How To Get A Refund After A Canceled Concert

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Over the last few years, a handful of headlining artists have had to cancel tour dates due to issues both in, and out of, their control.
Last year, Selena Gomez canceled the last leg of her Revival world tour due to illness, and Kanye canceled the remaining dates of his Saint Pablo tour for undisclosed health reasons. This year, the cancellations continued, with Adele canceling the last two concerts of her career because of vocal cord damage, and a burned out Justin Bieber canceling his Purpose world tour to "[get] some relaxation."
In a statement to The New York Times, one of Bieber's publicists assured that "tickets will be refunded at point of purchase" — as is the custom in situations like this.
If you happened to have a ticket to a canceled concert, you'll likely be fine, aside from the disappointment. "We are not involved in Justin’s cancelled shows as it impacts his American, Japan, Singapore, [and] Philippines shows (we handle all Ticketmaster markets outside of North America)," Mel Perrett, the PR and communications manager at Ticketmaster International, told Refinery29 via email. "We can only speak to ourselves — if a show is cancelled, we refund the price of the ticket, in addition to the booking fee."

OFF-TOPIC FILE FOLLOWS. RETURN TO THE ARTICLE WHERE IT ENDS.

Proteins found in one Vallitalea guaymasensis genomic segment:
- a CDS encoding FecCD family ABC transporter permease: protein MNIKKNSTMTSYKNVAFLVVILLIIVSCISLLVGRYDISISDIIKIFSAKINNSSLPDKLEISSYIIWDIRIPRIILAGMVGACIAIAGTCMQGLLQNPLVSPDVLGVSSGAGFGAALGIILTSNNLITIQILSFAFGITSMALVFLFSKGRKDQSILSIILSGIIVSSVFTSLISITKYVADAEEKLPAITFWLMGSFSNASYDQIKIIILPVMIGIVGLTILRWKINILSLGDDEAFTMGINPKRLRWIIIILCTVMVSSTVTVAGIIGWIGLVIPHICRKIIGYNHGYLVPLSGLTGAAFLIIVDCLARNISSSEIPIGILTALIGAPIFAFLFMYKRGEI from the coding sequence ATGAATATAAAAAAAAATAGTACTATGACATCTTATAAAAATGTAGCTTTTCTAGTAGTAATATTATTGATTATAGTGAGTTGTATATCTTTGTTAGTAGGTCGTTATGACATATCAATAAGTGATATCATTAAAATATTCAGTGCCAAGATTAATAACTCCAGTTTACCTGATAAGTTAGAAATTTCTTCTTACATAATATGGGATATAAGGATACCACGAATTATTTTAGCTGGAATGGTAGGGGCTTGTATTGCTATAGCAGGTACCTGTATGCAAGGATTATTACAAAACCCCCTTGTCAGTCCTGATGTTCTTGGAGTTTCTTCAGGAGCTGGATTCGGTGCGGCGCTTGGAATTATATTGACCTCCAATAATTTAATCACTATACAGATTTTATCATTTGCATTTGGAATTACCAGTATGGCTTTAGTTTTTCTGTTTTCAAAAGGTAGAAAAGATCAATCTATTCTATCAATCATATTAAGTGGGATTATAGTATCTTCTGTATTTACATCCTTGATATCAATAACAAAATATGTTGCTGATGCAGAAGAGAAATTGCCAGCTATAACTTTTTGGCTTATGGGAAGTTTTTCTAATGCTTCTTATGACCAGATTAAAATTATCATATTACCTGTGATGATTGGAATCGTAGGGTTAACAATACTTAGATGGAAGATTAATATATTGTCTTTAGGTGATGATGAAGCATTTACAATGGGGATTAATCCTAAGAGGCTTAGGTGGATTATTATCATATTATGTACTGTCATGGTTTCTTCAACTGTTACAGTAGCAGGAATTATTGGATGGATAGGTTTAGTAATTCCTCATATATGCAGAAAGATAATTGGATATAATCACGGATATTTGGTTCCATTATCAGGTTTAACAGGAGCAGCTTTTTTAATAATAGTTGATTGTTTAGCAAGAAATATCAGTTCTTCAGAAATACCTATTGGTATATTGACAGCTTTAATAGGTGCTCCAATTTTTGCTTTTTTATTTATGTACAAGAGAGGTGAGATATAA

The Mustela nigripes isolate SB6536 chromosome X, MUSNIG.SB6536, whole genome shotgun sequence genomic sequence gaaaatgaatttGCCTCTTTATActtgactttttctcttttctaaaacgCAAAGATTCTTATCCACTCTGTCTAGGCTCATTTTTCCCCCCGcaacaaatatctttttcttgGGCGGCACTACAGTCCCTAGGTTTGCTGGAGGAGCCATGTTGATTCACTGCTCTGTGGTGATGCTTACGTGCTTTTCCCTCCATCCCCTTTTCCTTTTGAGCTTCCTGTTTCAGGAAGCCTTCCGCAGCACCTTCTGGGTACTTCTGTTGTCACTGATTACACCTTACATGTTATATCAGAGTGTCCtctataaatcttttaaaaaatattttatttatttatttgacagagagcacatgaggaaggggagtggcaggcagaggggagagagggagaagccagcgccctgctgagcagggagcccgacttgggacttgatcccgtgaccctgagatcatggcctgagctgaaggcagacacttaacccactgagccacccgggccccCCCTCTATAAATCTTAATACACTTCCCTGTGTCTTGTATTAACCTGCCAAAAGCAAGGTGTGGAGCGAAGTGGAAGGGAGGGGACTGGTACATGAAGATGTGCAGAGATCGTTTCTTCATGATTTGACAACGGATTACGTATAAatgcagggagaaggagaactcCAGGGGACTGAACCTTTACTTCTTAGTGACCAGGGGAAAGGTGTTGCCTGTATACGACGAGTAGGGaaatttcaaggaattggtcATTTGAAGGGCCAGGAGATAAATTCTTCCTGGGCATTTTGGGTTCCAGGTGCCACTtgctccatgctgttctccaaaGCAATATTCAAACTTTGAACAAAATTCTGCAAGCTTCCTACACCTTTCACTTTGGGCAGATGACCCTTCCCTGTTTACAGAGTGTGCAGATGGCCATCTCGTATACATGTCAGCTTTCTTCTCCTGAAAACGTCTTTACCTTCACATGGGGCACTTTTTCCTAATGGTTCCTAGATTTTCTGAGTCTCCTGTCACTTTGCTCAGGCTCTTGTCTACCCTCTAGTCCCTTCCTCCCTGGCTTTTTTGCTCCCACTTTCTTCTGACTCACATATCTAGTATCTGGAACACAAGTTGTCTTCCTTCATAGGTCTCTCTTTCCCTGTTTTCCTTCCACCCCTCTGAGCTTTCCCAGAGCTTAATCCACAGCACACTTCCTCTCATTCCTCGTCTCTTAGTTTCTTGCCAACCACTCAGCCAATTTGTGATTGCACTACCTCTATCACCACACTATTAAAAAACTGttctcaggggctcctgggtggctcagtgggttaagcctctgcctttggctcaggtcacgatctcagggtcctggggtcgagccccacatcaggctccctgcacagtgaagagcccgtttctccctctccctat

Ticketmaster, a behemoth in the ticketing industry, does sell insurance for when you can't attend a concert: "If you can't attend an event for any covered reason – such as illness, airline delays, traffic accidents and more – you'll get 100% of the ticket price returned to you," the company explains. Just know that there may be caveats to that, which you should double-check with Ticketmaster itself. A 2013 story from the Los Angeles Times detailed the various exceptions to claiming that insurance.
Perrett added that Ticketmaster's customer service team reaches out to impacted customers after a show is canceled to notify them of the change and arrange refunds. In these cases, ticket insurance is not required for ticket and booking fee refunds. So, if you're worried that your chart-topping fave might flake, skip the pre-checkout insurance offer, and remember to keep your cell phone on.
As explained in a 2014 article from The Washington Post, major concert cancellations are actually pretty rare. Common reasons for canceling a tour date include illness, bad weather, technical issues, or even visa delays, Emily Yahr reported, but doing so is always a big deal. Everyone — from the crew, to the band, to the promoter, booking agent, venue, managers, and fans — takes a hit. (Not to mention, the social media badmouthing — even if it passes quickly — could make a star the butt of a joke for a news cycle or two.)

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